The lesson that shows like Looking has learned from its predecessors is not to insult the intelligence of its viewers. You can drop the audience right in the center of things, and they will get caught up. And they know that you can tell almost everything you need to know about a character from their first appearance onscreen.
In the case of Patrick, one of the show’s principle figures, he arrives in the picture tentatively trekking into the woods for an anonymous sexual encounter. Or it would be anonymous if he wouldn’t stop nervously chattering and then running away the moment his cell phone rings.
By the time the first five minutes of the debut episode have wrapped up, we are already deeply into the lives of the characters. As well as Patrick, there is his soon-to-be-ex roommate, Agustin (he decides early on to move in with his boyfriend, Frank), and their mutual friend, Dom, an older man still living with his ex-girlfriend (or is it wife?) and desperate enough for some intimacy that he considers reconnecting with his potentially unstable ex.
What happens for the next 20 minutes is an understated telling of the world that these three men circulate in. For Agustin, that is working as an artist’s assistant and stumbling into a three-way with Frank and another man brought in to help put the finishing touches on a sculpture. Dom, on the other hand, gets rejected by a young fellow waiter at work.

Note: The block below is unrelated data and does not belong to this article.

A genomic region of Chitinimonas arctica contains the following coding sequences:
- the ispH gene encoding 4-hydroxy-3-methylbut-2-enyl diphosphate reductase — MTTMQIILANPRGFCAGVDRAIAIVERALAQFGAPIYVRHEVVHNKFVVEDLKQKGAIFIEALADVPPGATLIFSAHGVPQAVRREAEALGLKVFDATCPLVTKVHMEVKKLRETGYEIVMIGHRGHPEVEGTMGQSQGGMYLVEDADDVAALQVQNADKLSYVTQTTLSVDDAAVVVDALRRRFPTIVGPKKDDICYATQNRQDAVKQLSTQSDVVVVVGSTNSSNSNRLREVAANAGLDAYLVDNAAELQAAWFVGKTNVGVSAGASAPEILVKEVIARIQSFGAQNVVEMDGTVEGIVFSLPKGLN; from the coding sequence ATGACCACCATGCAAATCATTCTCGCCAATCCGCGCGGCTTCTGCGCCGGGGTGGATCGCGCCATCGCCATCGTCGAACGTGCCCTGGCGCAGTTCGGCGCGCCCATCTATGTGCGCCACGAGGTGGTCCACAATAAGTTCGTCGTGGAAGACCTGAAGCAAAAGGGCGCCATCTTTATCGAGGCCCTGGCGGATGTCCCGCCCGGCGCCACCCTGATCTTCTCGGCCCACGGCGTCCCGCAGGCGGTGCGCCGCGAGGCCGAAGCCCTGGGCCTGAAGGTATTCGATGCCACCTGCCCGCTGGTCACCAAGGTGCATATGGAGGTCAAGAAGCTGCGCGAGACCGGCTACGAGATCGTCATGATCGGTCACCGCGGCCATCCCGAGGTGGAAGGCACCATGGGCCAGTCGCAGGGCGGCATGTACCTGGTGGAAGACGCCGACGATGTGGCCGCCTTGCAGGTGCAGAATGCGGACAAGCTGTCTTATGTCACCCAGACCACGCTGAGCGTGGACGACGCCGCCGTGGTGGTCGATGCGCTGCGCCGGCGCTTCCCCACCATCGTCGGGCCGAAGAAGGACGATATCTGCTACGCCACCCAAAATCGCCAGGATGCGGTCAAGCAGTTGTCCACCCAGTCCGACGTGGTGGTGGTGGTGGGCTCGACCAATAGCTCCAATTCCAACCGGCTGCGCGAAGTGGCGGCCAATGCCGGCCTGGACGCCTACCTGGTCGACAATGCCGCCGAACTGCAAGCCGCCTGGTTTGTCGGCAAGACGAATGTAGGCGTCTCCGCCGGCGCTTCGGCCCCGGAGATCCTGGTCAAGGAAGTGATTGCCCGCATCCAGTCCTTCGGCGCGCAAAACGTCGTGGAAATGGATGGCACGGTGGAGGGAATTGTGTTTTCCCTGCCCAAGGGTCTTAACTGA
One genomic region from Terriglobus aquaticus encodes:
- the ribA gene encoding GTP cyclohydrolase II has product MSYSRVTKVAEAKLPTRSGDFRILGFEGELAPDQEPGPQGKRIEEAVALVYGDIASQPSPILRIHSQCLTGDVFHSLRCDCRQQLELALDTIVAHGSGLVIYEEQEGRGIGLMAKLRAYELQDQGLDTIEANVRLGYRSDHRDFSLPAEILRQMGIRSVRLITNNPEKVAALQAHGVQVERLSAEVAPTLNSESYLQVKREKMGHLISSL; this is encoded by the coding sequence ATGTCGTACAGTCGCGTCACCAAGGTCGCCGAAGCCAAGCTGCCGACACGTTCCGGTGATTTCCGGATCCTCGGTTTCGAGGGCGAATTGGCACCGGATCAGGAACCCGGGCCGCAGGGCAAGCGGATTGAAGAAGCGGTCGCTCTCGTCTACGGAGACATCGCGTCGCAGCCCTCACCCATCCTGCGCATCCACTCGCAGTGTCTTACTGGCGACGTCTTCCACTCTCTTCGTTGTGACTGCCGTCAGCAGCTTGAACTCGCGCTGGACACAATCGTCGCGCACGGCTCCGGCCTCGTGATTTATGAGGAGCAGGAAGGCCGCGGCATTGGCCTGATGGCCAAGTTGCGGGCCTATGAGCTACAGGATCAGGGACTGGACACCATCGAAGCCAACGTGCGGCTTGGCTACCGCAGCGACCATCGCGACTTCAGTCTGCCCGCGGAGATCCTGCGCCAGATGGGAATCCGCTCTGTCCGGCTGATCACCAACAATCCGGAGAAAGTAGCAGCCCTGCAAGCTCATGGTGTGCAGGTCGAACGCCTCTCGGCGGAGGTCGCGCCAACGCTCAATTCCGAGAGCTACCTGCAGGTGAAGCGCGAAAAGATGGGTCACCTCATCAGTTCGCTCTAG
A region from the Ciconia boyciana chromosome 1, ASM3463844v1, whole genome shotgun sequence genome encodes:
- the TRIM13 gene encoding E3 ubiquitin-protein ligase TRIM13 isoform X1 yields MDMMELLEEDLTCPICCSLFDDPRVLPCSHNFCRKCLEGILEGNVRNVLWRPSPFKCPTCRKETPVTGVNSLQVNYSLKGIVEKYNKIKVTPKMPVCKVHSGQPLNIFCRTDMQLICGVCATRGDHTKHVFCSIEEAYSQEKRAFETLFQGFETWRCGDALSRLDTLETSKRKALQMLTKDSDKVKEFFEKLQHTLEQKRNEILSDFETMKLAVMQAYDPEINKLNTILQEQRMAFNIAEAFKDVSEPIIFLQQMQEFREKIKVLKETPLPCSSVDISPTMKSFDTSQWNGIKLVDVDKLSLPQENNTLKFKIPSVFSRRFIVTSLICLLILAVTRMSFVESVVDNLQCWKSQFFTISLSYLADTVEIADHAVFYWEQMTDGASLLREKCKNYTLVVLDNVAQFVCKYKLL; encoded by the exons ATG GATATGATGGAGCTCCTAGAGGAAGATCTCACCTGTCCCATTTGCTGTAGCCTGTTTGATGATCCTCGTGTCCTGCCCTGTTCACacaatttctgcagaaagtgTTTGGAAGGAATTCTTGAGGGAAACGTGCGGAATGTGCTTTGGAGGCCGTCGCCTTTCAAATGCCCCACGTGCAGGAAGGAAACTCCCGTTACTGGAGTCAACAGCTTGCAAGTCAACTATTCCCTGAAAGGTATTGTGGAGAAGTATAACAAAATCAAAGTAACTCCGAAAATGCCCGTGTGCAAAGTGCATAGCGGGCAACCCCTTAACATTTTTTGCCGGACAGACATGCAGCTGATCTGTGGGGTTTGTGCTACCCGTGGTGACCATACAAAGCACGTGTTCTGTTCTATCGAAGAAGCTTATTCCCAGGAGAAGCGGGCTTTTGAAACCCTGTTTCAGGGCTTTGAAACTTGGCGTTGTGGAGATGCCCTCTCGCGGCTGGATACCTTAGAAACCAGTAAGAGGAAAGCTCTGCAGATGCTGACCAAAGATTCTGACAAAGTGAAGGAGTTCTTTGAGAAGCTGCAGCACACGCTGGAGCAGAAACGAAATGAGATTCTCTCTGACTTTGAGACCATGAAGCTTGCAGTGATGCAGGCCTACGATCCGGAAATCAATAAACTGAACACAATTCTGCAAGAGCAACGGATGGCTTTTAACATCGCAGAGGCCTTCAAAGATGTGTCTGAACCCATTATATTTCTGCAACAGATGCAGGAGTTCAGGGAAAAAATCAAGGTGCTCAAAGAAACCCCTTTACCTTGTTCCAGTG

The majority of this week’s episode belongs to Patrick. Although he doesn’t admit it, he’s reeling from the news that his ex is getting married (and invited him to the bachelor party), and in a fit of desperation spends his free time on OkCupid looking for dates. His only potential suitor rejects him soon into their meetup, leaving him further spinning. The light at the end of the episode comes in the form of Richie, a charming young Latino who chats him up on the MUNI train.
Of the three, Patrick is the one who rebounds best, and strangely via some encouragement from his ex-boyfriend (who he runs into at the urinals in a club bathroom). Agustin and Frank’s post-coitus discussion on the couch is fraught (“Are we one of those couples now?” Frank asks) and could lead to some potential trouble in later episodes; and Dom’s attempt to “find some blonde slut” to help him rebound from earlier ends with him leaving a message for his ex, Ethan. Patrick, instead, wanders to the club where Richie is working and we only get to see a small tidbit of their second encounter together, but it’s the perfect amount to leave us wanting more.
For all the chatter that I’ve been reading online, with advance viewers frustrated that Looking is only looking at the gay experience from a white perspective, my expectations were low going into this first episode. But the narrative economy of writer Michael Lannan and the spotless direction of Andrew Haigh were as delightful as a surprise as I’ve had during this season. Even with only one episode to go on, I’m already feeling that Looking could prove to be a bright jewel in HBO’s already gleaming TV crown.